Astronomers watched a “near-sun” comet disintegrate as it flew too close to the sun

Near-Sun object 323P/SOHO observed by the Subaru Telescope on December 21, 2020 (left) and CFHT on February 11, 2021 (right). Credit: Subaru Telescope/CFHT/Man-To Hui/David Tholen.

Comets that venture close to the Sun can transform into something beautiful, but sometimes they encounter incineration if they get too close.

Of the various types of comets that orbit close to the Sun, astronomers had never seen the destruction of the type classified as “near-Sun” comets.

But thanks to a variety of telescopes on summit of Mauna Kea in Hawaii, scientists have now captured images of a periodic rocky near-Sun comet breaking apart.

They say the disintegration of this comet could help explain the scarcity of such periodic near-Sun comets.

Astronomers have certainly witnessed other types of comets disintegrating in the solar corona. For example, early this year — after putting on a spectacular show — Comet Leonard broke apart after perihelion (its closest point to the Sun) in January, 2022.

Comet Leonard was considered a Sun-grazing comet, the most commonly known comets that make close passes of the Sun.

The Solar and Heliospheric Observatory (SOHO) spacecraft has detected about 4,000 Sun-grazers since it launched in 1995.

But there are also near-Sun, Sun-skirters and Sun-divers. However, the nomenclature and difference between them all is not clearly defined, says Karl Battams, from the US Naval Research Laboratory in Washington DC.

Battams tracks Sun-grazing comets with data from SOHO, particularly those that belong to the ‘Kreutz’ family of comets, named after Heinrich Kreutz, a nineteenth-century astronomer who calculated many of their orbits.

“There’s no clearly defined separation between what we would classify as a near-Sun versus Sun-grazing comet,” Battams said via email. But he was part of a group of astronomers that drafted some guidelines in a 2018 survey paper.

They proposed clear definitions for comets, based on how close they get to the Sun: near-Sun comets should encompass all objects that come within the orbit of Mercury, about .3 AU.

Sunskirters are defined as objects that pass within 33 solar radii of the Sun’s center, equal to half of Mercury’s perihelion distance, and the commonly-used phrase Sun-grazers to be objects that reach perihelion within 3.45 solar radii.

Finally, comets with orbits that intersect the solar photosphere are termed Sun-divers.

But, says Battams, the definitions can still be confusing because all Sun-grazing comets are near-Sun comets, but not all near-Sun comets are Sun-grazing comets.

The near-Sun comet that was recently observed while breaking apart, named 323P/SOHO, is a short-period ‘near-Sun’ (but NOT Sun-grazing) comet that experienced a different environment to the Kreutz Sun-grazers.

“Instead of plunging deep into the corona and getting ripped apart or vaporized,” said Battams, “it has been getting slowly baked with repeated passes in a toasty environment, leading to a slow-but-steady demise.

Probably many of the non-Kreutz that SOHO sees are undergoing this process, but this is the first time we’ve been able to definitely say that this is what’s happening.”

Battams, who was not involved in the ground-based study of this comet, said this first- of-its-kind observations for this class of comet is an important result for telling us about the evolution and end stage of comets in that “near-Sun” region. An outstanding question is that there are far fewer observed near-Sun objects than models show there should be.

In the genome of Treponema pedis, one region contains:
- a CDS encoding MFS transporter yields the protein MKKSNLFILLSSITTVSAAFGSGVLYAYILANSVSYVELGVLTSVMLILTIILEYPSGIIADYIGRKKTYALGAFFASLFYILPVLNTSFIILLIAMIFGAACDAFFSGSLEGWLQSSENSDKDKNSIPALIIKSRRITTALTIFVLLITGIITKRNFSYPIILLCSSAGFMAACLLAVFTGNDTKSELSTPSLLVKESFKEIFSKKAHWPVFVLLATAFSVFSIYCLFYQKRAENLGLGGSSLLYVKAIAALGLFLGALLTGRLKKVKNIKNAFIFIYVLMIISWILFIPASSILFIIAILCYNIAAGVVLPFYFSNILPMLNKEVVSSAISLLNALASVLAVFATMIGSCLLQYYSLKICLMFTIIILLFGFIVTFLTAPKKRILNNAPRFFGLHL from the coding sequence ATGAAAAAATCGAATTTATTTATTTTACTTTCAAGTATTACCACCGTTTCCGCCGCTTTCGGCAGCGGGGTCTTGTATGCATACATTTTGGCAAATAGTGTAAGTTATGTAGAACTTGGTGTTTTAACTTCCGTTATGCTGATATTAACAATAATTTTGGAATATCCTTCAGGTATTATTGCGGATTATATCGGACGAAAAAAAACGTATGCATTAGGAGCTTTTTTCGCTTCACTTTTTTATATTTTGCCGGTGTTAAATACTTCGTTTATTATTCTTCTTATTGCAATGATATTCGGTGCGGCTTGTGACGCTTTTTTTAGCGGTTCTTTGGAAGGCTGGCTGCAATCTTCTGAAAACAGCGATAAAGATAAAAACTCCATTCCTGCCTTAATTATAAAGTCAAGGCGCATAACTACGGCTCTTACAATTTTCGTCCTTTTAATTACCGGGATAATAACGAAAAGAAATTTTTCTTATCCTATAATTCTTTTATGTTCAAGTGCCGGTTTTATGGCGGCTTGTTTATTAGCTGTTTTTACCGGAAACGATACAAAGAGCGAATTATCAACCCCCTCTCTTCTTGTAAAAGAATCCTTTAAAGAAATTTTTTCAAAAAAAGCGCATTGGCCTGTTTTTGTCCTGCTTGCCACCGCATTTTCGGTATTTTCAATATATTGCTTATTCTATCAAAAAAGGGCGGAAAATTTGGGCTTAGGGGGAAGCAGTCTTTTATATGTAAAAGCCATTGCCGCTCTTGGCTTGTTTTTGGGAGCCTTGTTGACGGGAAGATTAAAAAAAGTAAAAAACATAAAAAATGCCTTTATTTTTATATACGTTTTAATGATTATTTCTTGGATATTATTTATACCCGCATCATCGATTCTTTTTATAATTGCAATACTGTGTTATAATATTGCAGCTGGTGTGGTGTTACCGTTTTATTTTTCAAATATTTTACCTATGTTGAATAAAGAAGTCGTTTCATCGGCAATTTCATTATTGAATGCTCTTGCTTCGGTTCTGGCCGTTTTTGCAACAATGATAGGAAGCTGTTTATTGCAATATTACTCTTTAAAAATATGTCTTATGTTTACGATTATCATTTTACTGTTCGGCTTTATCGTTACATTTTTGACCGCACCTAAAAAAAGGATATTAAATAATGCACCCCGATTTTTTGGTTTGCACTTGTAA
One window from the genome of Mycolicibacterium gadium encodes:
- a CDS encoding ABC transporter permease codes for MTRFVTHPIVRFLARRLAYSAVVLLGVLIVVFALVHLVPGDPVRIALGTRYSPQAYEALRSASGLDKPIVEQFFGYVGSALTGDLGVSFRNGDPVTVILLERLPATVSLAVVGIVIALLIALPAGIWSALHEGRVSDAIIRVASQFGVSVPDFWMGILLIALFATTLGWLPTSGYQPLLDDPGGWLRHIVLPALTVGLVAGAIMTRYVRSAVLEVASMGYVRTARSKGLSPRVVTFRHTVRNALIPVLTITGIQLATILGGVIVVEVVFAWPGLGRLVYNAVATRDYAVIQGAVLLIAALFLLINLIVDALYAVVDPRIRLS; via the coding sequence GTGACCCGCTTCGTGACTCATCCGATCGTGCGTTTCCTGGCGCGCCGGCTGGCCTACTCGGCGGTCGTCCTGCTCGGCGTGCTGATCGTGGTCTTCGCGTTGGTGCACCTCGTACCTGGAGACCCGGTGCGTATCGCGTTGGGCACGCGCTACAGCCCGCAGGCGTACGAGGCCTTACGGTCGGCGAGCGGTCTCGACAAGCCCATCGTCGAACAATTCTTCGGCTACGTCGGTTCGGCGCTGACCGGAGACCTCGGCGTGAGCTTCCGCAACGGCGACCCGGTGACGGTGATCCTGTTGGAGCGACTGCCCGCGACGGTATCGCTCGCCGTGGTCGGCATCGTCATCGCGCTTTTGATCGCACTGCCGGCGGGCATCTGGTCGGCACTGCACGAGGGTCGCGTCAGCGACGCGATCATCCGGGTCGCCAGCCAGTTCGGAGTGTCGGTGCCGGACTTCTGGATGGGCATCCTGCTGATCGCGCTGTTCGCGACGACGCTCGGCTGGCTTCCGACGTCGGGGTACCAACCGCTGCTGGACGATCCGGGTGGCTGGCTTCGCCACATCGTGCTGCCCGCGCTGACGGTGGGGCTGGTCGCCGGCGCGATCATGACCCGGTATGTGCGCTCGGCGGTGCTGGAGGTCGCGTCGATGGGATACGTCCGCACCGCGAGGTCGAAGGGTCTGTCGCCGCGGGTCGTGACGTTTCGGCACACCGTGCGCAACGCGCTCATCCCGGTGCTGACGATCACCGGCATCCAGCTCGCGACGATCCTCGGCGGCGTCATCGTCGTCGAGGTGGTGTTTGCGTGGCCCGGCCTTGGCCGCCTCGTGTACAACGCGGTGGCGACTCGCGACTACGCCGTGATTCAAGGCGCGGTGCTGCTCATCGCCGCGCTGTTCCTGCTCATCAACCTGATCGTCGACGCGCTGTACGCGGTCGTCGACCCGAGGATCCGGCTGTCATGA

Comet 323P/SOHO was discovered in 1999 with SOHO, and is a relatively small comet, with a nucleus of only about 172 meters (560 ft) in diameter. It rotates quickly, at 0.522 hr., the most rapid rotation of every known comet in the Solar System.

Its orbital period is just over four years, so it has come close to the Sun several times.

Plus, on its final pass, it came perilously close to the Sun, with a perihelion of only 0.04 astronomical units. While a larger comet could perhaps survive such a close approach, smaller comets that come that close are skirting with eventual doom.

Because comets like 323P pass so close to the Sun, they are difficult to spot and observe.

To study this object, an international group of astronomers from Macau, the US, Germany, Taiwan, and Canada used multiple telescopes including the Subaru Telescope, the Canada France Hawaii Telescope (CFHT), the Gemini North telescope, Lowell’s Discovery Telescope, as well as the Hubble Space Telescope.

Observations with the Surbaru telescope, which has a wide field of view, marked the first time 323P/SOHO was captured by a ground-based telescope. With this data, the researchers were able to better constrain the orbit, and they knew where to point the other telescopes when 323P/SOHO started to move away from the Sun again.

To their surprise the researchers found that 323P/SOHO had changed remarkably during perihelion. In the Subaru Telescope data, 323P/SOHO was just a dot.

“However, in our post-perihelion observations, it developed a long, narrow tail mimicking a disintegrating cometary debris cloud,” the authors wrote in their paper.

They also found that 323P/SOHO’s color is unlike anything else in the Solar System. They says observations of other near-Sun comets are needed to see if they also share these traits.

The researchers said they believe that the intense radiation from the Sun caused parts of the comet to break off due to thermal fracturing, similar to how ice cubes crack when you pour a hot drink over them. This mass loss mechanism could help explain what happens to near-Sun comets and why there are so few of them.

The researchers hope to spot whatever remains of the comet on its next perihelion in order to learn more about it. But it will likely plunge into the Sun on one of the next close passes.

Written by Nancy Atkinson.

Source: Universe Today.